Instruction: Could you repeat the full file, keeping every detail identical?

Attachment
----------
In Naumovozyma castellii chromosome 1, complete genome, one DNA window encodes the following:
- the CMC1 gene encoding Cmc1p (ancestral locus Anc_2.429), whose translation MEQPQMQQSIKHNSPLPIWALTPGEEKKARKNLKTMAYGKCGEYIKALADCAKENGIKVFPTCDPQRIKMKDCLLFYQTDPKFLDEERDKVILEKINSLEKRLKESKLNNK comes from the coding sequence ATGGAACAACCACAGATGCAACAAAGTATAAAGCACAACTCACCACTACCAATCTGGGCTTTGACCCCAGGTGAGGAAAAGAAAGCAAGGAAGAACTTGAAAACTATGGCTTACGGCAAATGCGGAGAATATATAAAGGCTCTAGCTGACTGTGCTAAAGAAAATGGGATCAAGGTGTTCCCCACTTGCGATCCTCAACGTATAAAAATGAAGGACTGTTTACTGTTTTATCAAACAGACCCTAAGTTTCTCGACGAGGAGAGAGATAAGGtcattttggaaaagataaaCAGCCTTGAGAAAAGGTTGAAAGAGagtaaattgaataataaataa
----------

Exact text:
In Naumovozyma castellii chromosome 1, complete genome, one DNA window encodes the following:
- the CMC1 gene encoding Cmc1p (ancestral locus Anc_2.429), whose translation MEQPQMQQSIKHNSPLPIWALTPGEEKKARKNLKTMAYGKCGEYIKALADCAKENGIKVFPTCDPQRIKMKDCLLFYQTDPKFLDEERDKVILEKINSLEKRLKESKLNNK comes from the coding sequence ATGGAACAACCACAGATGCAACAAAGTATAAAGCACAACTCACCACTACCAATCTGGGCTTTGACCCCAGGTGAGGAAAAGAAAGCAAGGAAGAACTTGAAAACTATGGCTTACGGCAAATGCGGAGAATATATAAAGGCTCTAGCTGACTGTGCTAAAGAAAATGGGATCAAGGTGTTCCCCACTTGCGATCCTCAACGTATAAAAATGAAGGACTGTTTACTGTTTTATCAAACAGACCCTAAGTTTCTCGACGAGGAGAGAGATAAGGtcattttggaaaagataaaCAGCCTTGAGAAAAGGTTGAAAGAGagtaaattgaataataaataa